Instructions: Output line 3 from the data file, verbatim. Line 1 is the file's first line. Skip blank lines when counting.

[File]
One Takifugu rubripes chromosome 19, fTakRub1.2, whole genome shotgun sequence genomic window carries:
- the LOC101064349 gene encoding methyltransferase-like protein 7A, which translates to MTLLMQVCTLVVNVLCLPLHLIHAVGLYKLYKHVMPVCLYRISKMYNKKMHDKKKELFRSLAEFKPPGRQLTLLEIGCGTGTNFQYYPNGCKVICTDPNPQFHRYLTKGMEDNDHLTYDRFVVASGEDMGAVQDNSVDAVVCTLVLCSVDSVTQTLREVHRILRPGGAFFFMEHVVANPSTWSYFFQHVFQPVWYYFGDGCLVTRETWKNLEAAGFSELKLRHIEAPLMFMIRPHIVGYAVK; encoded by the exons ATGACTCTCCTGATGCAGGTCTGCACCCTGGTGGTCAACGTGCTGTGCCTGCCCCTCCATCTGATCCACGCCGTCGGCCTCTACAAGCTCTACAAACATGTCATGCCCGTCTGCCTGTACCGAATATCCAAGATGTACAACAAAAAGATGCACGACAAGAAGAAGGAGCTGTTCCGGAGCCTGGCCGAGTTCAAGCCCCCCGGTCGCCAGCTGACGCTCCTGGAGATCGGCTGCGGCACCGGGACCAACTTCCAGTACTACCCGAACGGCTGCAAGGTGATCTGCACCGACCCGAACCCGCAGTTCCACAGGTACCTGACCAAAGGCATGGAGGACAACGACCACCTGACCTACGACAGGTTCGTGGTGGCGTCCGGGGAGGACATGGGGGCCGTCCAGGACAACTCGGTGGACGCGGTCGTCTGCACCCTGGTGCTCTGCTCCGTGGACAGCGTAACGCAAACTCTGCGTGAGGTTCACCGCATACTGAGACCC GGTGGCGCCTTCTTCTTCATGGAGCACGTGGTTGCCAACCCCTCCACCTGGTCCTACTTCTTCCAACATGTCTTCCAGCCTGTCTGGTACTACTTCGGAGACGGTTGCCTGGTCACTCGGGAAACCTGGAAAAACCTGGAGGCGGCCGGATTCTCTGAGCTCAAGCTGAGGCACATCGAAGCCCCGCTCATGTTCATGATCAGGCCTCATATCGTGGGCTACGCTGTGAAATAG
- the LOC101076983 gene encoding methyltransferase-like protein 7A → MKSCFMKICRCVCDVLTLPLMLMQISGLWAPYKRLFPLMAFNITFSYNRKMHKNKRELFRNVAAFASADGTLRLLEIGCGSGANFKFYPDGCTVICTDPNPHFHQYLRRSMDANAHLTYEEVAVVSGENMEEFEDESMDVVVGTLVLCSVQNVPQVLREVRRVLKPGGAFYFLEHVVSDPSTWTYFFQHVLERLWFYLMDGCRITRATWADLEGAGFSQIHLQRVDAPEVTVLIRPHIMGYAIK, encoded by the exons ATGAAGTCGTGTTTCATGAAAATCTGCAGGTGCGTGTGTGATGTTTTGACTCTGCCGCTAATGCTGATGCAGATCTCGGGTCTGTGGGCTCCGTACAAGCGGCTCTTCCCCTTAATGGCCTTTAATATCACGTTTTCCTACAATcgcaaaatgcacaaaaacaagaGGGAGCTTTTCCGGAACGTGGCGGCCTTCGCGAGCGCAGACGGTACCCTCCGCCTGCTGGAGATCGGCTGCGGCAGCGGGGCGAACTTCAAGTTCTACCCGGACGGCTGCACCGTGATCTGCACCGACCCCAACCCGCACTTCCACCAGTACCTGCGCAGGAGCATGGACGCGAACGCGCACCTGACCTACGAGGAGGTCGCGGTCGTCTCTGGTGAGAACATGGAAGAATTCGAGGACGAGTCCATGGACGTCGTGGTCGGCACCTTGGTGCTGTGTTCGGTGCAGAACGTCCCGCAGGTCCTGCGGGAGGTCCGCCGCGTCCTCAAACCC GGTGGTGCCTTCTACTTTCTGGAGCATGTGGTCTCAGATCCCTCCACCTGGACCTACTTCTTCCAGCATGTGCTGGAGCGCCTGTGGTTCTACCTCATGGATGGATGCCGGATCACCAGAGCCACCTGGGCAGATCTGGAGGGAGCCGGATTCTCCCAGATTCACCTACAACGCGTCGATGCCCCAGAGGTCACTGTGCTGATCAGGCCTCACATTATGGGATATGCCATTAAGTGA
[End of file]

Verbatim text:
- the LOC101076983 gene encoding methyltransferase-like protein 7A → MKSCFMKICRCVCDVLTLPLMLMQISGLWAPYKRLFPLMAFNITFSYNRKMHKNKRELFRNVAAFASADGTLRLLEIGCGSGANFKFYPDGCTVICTDPNPHFHQYLRRSMDANAHLTYEEVAVVSGENMEEFEDESMDVVVGTLVLCSVQNVPQVLREVRRVLKPGGAFYFLEHVVSDPSTWTYFFQHVLERLWFYLMDGCRITRATWADLEGAGFSQIHLQRVDAPEVTVLIRPHIMGYAIK, encoded by the exons ATGAAGTCGTGTTTCATGAAAATCTGCAGGTGCGTGTGTGATGTTTTGACTCTGCCGCTAATGCTGATGCAGATCTCGGGTCTGTGGGCTCCGTACAAGCGGCTCTTCCCCTTAATGGCCTTTAATATCACGTTTTCCTACAATcgcaaaatgcacaaaaacaagaGGGAGCTTTTCCGGAACGTGGCGGCCTTCGCGAGCGCAGACGGTACCCTCCGCCTGCTGGAGATCGGCTGCGGCAGCGGGGCGAACTTCAAGTTCTACCCGGACGGCTGCACCGTGATCTGCACCGACCCCAACCCGCACTTCCACCAGTACCTGCGCAGGAGCATGGACGCGAACGCGCACCTGACCTACGAGGAGGTCGCGGTCGTCTCTGGTGAGAACATGGAAGAATTCGAGGACGAGTCCATGGACGTCGTGGTCGGCACCTTGGTGCTGTGTTCGGTGCAGAACGTCCCGCAGGTCCTGCGGGAGGTCCGCCGCGTCCTCAAACCC GGTGGTGCCTTCTACTTTCTGGAGCATGTGGTCTCAGATCCCTCCACCTGGACCTACTTCTTCCAGCATGTGCTGGAGCGCCTGTGGTTCTACCTCATGGATGGATGCCGGATCACCAGAGCCACCTGGGCAGATCTGGAGGGAGCCGGATTCTCCCAGATTCACCTACAACGCGTCGATGCCCCAGAGGTCACTGTGCTGATCAGGCCTCACATTATGGGATATGCCATTAAGTGA